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The Unequal Impact of the Pandemic on Scholars with Care Responsibilities: What Can Journals (and Others) Do?

COVID-19 has been devastating in all sorts of ways for communities and individuals everywhere, exacerbating existing inequalities and structural injustices, such as those pertaining to race, gender, and wealth. And while the harms have been more brutal and life-changing in other contexts, the highly uneven impact of the pandemic has been felt amongst the relatively privileged scholarly community around the world too. The adverse effects of COVID-19 on scholarly work, and the costs of the pandemic, have been unevenly distributed across the academic community in ways that are becoming increasingly evident. In an ideal society, one free of patriarchal structures and practices, one would expect the burdens of caregiving to be evenly distributed. As a result, in such a society, the impact of the pandemic-related closing of schools and care-giving facilities would also be equally distributed. Unfortunately, the reality is otherwise. Even in pre-pandemic times, in heterosexual marriages, women do significantly more work, both in terms of housework and child-rearing, than their partners (see K. Manne, Entitled (2020), at 120-137). And in American law…

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Cancelling Carl Schmitt?

Sooner or later, I have been telling myself, we, too, editors of learned journals and the like will face this issue, which has been at the centre of controversy in other areas of public life. A European colleague recently sent me a letter he received from a student-edited American law journal in which the editors asked him to…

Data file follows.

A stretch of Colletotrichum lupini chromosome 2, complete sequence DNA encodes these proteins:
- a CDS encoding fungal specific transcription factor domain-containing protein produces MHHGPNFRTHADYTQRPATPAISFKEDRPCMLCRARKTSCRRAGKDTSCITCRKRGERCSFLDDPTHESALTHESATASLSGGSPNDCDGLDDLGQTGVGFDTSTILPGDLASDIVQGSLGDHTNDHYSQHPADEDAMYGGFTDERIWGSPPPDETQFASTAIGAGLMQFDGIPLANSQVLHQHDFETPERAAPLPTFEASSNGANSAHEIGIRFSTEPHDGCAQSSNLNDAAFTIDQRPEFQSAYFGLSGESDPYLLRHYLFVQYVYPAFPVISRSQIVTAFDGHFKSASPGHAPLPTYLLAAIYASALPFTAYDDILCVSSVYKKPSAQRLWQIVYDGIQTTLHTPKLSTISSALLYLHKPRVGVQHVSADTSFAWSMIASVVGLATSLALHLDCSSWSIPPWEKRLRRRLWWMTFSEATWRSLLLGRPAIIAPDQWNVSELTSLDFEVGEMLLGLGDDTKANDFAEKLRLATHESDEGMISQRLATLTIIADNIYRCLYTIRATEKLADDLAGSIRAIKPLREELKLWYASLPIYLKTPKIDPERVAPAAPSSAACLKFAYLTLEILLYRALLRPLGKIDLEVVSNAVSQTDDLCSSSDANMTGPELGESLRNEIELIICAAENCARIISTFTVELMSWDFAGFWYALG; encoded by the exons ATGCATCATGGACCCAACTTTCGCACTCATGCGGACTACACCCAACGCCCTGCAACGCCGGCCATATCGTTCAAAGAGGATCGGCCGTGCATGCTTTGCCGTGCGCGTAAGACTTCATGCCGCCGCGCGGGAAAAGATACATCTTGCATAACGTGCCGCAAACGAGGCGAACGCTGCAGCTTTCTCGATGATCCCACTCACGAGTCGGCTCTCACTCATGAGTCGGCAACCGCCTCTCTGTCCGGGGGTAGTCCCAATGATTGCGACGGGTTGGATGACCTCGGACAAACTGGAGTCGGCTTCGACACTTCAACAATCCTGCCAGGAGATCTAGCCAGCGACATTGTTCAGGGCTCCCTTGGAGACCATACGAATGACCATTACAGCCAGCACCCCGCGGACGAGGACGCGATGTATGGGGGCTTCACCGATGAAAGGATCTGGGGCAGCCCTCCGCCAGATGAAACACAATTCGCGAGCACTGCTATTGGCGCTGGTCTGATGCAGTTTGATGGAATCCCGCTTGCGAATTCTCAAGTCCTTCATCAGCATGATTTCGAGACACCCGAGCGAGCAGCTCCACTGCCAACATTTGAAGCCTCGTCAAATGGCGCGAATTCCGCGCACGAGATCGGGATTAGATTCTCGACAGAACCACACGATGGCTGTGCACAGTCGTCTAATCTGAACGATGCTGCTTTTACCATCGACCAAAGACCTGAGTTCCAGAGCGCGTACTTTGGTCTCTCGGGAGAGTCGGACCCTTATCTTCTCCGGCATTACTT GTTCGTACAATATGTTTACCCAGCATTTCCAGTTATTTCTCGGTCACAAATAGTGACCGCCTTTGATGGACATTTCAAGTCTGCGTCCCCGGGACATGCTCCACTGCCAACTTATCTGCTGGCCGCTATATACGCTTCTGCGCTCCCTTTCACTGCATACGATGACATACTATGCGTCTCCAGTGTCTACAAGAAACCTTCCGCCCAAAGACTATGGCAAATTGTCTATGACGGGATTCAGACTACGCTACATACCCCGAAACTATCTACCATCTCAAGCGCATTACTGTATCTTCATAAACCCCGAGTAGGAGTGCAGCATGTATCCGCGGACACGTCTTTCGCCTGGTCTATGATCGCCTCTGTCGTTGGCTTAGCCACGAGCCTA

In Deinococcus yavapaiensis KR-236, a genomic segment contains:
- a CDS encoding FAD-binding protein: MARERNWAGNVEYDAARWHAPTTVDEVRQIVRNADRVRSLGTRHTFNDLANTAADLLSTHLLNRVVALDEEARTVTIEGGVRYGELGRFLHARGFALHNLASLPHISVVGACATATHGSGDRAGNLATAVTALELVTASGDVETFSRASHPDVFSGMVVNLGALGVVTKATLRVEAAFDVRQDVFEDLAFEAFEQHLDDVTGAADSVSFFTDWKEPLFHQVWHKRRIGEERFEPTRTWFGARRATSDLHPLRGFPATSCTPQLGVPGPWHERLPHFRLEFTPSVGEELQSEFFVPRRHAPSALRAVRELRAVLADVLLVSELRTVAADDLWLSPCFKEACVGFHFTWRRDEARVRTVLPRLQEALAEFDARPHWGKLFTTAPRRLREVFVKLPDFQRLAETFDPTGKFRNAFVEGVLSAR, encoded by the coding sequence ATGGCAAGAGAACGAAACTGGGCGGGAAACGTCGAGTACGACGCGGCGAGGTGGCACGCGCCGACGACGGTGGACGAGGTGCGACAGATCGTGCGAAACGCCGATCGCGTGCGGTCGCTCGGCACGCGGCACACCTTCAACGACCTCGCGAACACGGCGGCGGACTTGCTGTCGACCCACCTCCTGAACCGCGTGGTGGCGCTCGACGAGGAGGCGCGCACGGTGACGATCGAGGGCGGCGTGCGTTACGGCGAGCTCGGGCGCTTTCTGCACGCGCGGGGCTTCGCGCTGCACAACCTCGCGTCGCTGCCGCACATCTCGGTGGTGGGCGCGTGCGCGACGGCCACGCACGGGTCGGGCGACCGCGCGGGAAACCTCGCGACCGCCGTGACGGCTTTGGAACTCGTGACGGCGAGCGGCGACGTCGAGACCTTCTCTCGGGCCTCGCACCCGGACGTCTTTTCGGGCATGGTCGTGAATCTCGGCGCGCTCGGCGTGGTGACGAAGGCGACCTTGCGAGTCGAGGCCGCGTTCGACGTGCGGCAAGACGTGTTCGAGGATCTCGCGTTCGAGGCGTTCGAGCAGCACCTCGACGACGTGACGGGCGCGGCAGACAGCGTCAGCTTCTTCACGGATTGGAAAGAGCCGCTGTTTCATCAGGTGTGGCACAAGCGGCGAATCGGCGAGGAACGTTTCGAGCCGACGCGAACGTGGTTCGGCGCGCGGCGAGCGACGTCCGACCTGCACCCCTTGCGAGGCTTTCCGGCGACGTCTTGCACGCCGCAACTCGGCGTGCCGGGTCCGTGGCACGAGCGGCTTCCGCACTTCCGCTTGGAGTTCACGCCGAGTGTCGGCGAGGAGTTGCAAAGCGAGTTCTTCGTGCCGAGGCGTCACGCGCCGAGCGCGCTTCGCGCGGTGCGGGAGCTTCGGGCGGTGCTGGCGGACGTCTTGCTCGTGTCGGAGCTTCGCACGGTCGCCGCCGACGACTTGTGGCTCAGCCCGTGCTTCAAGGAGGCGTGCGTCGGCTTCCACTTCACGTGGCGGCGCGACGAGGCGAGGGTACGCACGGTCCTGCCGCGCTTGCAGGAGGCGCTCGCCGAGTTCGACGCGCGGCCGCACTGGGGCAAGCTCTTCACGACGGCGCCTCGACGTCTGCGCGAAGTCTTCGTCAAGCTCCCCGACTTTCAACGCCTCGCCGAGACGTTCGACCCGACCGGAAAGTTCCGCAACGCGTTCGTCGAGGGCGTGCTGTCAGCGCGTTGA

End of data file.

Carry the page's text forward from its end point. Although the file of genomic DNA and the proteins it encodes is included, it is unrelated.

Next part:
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In This Issue – Reviews

If we think of reviews, in an old-fashioned way, as conversations about books, then this Issue marks a return to some of EJIL’s favourite topics. Investment law, the law of treaties and human rights to name three. And so we feature reviews of important new works on business and human rights (Robert McCorquodale on Legal Sources on Business and Human Rights), on the…

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On My Way In II: Countering Gender Stereotypes in Letters of Reference and Shifting Academic Valorization While We Are at It

It is that time of year again. After months (October-December) of producing one letter of reference after another, it is the season to collect those written by colleagues. I am seeking inspiration for my next season of writing: How does this colleague manage to make me think that the next Marie Curie/Albert Einstein is applying? What lengths do…

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In this Issue; Changes in the Masthead

In this Issue The first issue of 2021 is dedicated to an EJIL Symposium on International Law and Democracy Revisited. This Symposium is the outcome of a process that began with a Call for Papers issued by EJIL in 2019, marking three decades of EJIL scholarship as well as three decades of ‘International Law and Democracy’ scholarship. The…

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